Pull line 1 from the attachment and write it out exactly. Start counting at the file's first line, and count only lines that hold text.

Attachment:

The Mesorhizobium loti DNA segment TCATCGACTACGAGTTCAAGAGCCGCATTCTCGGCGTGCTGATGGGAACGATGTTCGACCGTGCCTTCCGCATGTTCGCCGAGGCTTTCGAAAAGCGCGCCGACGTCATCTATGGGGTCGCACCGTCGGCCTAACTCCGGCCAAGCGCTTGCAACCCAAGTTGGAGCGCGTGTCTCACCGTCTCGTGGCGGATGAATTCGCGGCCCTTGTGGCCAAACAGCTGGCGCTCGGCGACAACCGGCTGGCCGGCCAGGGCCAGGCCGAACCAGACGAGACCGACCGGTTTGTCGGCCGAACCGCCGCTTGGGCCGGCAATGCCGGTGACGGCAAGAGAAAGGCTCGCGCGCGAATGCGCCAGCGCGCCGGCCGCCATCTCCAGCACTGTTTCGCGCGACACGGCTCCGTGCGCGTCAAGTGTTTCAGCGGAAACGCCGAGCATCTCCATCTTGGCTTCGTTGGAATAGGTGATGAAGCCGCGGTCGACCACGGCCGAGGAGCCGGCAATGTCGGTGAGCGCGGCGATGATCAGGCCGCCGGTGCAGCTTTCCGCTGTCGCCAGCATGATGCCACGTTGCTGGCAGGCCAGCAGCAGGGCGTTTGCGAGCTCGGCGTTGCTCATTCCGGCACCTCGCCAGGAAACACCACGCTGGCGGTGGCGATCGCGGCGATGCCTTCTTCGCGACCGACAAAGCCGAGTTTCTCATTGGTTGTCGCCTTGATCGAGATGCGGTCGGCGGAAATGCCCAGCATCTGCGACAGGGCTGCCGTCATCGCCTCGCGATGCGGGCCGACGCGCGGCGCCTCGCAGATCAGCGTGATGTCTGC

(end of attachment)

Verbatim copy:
The Mesorhizobium loti DNA segment TCATCGACTACGAGTTCAAGAGCCGCATTCTCGGCGTGCTGATGGGAACGATGTTCGACCGTGCCTTCCGCATGTTCGCCGAGGCTTTCGAAAAGCGCGCCGACGTCATCTATGGGGTCGCACCGTCGGCCTAACTCCGGCCAAGCGCTTGCAACCCAAGTTGGAGCGCGTGTCTCACCGTCTCGTGGCGGATGAATTCGCGGCCCTTGTGGCCAAACAGCTGGCGCTCGGCGACAACCGGCTGGCCGGCCAGGGCCAGGCCGAACCAGACGAGACCGACCGGTTTGTCGGCCGAACCGCCGCTTGGGCCGGCAATGCCGGTGACGGCAAGAGAAAGGCTCGCGCGCGAATGCGCCAGCGCGCCGGCCGCCATCTCCAGCACTGTTTCGCGCGACACGGCTCCGTGCGCGTCAAGTGTTTCAGCGGAAACGCCGAGCATCTCCATCTTGGCTTCGTTGGAATAGGTGATGAAGCCGCGGTCGACCACGGCCGAGGAGCCGGCAATGTCGGTGAGCGCGGCGATGATCAGGCCGCCGGTGCAGCTTTCCGCTGTCGCCAGCATGATGCCACGTTGCTGGCAGGCCAGCAGCAGGGCGTTTGCGAGCTCGGCGTTGCTCATTCCGGCACCTCGCCAGGAAACACCACGCTGGCGGTGGCGATCGCGGCGATGCCTTCTTCGCGACCGACAAAGCCGAGTTTCTCATTGGTTGTCGCCTTGATCGAGATGCGGTCGGCGGAAATGCCCAGCATCTGCGACAGGGCTGCCGTCATCGCCTCGCGATGCGGGCCGACGCGCGGCGCCTCGCAGATCAGCGTGATGTCTGC